Sheriff William L Moore, also known as "Dad" was a pioneer of Lone Pine. He also served as it's sheriff until he was killed in the line of duty. Ironically enough, he had become sheriff when the previous sheriff was killed in the line of duty.
To read about his murder, consult the Officer Down Memorial Page at http://www.odmp.org/officer/9580-sheriff-william-l.-moore. Other pieces of information about him can be found at http://www.cagenweb.com/inyo/misctranscriptions/pioneer-portrait-moore.txt and http://www.lonepinefilmfestival.org/news/news051002a1.asp.
His obituary appeared in the Inyo Independent 5 July 1879. I've transcribed it below:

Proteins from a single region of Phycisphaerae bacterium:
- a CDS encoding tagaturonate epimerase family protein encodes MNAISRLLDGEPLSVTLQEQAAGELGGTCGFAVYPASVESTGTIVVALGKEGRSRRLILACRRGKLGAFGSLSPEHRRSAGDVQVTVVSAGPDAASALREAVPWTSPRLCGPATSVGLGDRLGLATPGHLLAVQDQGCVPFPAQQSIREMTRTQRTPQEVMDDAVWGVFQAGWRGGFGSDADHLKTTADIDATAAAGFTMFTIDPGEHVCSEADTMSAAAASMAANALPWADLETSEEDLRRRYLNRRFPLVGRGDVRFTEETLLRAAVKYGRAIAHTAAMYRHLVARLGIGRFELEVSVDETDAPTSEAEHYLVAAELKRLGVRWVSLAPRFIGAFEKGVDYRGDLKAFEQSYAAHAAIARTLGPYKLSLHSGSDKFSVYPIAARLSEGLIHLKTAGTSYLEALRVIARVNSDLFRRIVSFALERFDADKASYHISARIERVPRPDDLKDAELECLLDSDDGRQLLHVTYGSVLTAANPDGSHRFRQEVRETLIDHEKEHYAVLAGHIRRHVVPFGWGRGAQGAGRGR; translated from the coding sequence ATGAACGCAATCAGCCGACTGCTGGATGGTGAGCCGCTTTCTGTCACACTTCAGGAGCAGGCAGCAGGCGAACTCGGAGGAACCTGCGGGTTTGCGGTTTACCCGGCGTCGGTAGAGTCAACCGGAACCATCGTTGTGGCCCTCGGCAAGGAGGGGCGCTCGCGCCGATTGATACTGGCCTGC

The funeral- No better estimate of the very great esteem in which our deceased Sheriff William L. Moore, was universally held need to be offered than the fact that scarce a soul throughout the extent of the valley who could possibly get here but was here to-day to follow his remains to their last resting place-more especially is this true of those who, all of men, knew him best, his fellow pioneers. Though many of these and others were compelled to drive most of the night to reach here in time, they came, and from the most distant as well as every intermediate locality for sixty miles in either direction. With these came every member, able for the journey, of the Masonic order, of which deceased was a most worthy brother. The Pioneers and Masons all appeared in suitable badges and full regalia respectively, the latter conducting the ceremonies according to the rites of the order. Here, we may remark that this is the first time in the history of this Masonic Lodge that it has ever, as a lodge, been called upon to perform a mournful duty for a deceased brother, and, that in consequence, to most of the brethren the peculiar duties of the hour were quite as new as sad, and they were certainly sad enough. But the writer, who is not of the order, feels constrained to say that the beautiful yet mournful rites were rendered as if by veterans in their practice as well as love for their deceased brother-a fact no doubt largely due to the ability and impressive reading by their Worshipful Master, Judge Conklin. The concourse was doubly the largest ever witnessed in this place, yet scores were not present for no other reason than it was impossible for them to obtain any conveyances. Deceased leaves no wife or children to mourn his loss, or other near relatives resident on this coast save an inconsolable brother, J. J. Moore, our highly respected Under Sheriff and ex-Sheriff; but in lein of nearer ones “Dad” leaves an entire community to most sincerely mourn his untimely and tragic death. But he died as he had lived-fulfilling his duty. What better tribute than that for any man or officer?